Funeralcare team welcomes a new user researcher

Photo of Mark Branigan, user researcher on Funeralcare

I’m Mark and I recently joined Co-op Digital as a user researcher on Co-op Funeralcare. I’m part of a multi-disciplinary team which means I work alongside developers, designers and product managers as well as internal and external subject matter experts from the funeralcare industry.

At Co-op Digital we’re building a service so that our Co-op Funeralcare colleagues can meet the needs of their customers more efficiently. The less time spent doing paperwork, the more time they have for their customers. Their role includes welcoming friends and family who are visiting their loved one, arranging personalised keepsakes, and of course organising the funeral including the cremation or burial.

As a user researcher, I help my team learn about our Funeralcare colleague’s roles; which systems are already in place and where digital can make things better. The best way for me to do this is by visiting funeral homes, listening to my colleagues who work there, and watching them at work.

When I’m back in the office I relay what I’ve found out to the rest of my team. That said, I believe that ‘user research is a team sport’ so I always encourage my colleagues to come and see for themselves too.

Contextual research (actually going to the place to see how things work) makes sure we build a service based on needs rather than on our assumptions of what our colleagues need. So in this sense, my role is to make sure that when my team starts iterating on the service or building a new feature, we know it’s going to be useful as well as useable. Contextual research means that both time and money are spent wisely. We’ll iterate what we build along the way, of course.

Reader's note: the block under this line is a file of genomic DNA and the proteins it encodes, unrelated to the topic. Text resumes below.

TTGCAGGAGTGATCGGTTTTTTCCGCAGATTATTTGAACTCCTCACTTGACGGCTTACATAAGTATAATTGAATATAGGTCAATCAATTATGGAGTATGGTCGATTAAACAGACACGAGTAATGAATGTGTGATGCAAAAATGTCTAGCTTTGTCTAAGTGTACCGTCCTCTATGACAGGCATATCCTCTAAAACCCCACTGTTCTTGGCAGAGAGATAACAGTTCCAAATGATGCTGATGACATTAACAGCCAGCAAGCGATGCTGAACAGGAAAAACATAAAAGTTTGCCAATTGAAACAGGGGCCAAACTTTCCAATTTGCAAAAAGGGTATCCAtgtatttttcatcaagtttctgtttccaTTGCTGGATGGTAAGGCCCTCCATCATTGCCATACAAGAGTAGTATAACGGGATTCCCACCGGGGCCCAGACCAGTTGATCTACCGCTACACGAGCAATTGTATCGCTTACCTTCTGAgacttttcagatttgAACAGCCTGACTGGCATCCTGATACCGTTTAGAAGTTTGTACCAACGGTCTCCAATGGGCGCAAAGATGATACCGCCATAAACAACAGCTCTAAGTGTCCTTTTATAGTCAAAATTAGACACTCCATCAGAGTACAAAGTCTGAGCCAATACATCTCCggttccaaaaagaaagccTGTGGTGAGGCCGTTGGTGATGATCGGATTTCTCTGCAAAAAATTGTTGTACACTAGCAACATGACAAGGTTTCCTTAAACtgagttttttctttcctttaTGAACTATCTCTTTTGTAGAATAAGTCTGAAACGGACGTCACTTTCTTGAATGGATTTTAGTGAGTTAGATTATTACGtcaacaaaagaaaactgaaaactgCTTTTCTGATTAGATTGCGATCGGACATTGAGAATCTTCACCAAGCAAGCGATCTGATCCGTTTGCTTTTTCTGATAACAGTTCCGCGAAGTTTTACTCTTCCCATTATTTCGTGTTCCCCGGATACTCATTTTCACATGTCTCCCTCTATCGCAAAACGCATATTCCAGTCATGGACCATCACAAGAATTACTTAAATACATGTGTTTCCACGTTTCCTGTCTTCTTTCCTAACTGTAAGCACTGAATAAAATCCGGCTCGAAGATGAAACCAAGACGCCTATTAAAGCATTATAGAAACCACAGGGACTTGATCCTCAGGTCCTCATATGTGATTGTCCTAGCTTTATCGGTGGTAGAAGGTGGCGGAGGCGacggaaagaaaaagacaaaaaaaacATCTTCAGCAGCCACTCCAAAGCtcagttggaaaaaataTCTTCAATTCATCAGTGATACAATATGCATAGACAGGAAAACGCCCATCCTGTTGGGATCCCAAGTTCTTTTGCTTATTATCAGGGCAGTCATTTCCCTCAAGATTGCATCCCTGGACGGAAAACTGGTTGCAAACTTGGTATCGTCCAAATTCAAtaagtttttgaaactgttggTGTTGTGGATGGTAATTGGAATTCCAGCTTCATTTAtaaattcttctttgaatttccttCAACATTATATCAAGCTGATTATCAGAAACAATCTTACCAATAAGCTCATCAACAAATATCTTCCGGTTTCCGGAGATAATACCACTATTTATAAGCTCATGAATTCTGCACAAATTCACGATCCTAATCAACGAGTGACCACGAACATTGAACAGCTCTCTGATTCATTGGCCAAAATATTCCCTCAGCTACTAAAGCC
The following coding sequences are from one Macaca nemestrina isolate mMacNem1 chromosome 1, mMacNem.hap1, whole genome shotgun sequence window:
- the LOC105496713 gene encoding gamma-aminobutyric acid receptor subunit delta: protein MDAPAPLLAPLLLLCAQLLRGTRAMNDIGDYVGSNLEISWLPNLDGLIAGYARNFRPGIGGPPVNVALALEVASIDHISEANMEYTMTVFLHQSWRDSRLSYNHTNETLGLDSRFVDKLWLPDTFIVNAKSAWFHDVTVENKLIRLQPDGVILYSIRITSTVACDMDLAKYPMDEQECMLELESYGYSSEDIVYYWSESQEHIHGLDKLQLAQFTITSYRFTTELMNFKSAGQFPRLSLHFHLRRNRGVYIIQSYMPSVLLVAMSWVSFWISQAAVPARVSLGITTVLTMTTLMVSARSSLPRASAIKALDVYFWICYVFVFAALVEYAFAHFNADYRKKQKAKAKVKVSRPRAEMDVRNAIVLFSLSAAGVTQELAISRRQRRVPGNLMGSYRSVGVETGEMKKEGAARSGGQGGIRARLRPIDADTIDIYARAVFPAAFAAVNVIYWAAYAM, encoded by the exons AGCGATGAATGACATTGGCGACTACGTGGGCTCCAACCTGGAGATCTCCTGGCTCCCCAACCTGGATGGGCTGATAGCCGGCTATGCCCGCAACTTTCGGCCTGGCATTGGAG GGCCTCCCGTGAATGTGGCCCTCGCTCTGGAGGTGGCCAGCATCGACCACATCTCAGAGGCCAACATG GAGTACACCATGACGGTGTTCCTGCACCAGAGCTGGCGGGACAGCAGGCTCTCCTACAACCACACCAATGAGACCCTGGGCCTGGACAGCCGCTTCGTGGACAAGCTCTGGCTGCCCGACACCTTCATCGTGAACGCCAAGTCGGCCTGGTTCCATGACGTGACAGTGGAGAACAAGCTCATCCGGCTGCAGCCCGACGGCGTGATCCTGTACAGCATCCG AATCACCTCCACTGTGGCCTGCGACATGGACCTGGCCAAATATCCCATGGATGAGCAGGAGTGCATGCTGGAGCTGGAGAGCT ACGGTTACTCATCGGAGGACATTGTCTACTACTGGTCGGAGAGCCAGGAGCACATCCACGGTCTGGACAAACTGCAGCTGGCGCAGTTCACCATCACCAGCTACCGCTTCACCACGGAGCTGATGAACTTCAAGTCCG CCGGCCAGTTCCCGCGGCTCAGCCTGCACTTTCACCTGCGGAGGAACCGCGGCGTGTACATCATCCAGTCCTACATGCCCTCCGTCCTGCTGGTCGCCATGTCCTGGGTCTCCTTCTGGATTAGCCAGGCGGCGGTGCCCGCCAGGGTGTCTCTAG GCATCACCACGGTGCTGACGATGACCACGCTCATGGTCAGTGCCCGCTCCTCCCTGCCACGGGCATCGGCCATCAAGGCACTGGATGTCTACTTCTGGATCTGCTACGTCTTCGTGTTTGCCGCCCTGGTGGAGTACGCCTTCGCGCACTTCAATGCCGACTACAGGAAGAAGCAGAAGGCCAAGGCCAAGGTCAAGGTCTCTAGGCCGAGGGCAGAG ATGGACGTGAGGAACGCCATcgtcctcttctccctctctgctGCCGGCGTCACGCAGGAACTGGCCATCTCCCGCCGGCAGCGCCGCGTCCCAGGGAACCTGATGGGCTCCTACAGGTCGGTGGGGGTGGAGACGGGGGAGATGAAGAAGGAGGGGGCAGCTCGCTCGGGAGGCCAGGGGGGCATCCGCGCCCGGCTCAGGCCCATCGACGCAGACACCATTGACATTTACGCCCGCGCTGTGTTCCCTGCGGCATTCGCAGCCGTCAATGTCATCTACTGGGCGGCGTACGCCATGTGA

I feel privileged to be on this team. Our Funeralcare colleagues only have one chance to arrange a loved one’s funeral. Building something that helps them do that smoothly and sensitively feels like a really important thing to work on and get right.

Mark Branigan
User researcher, Funeralcare

Publishing data on Membership

At the Co-op AGM 2016 we said that we’re going to use digital to make membership stronger and more vibrant.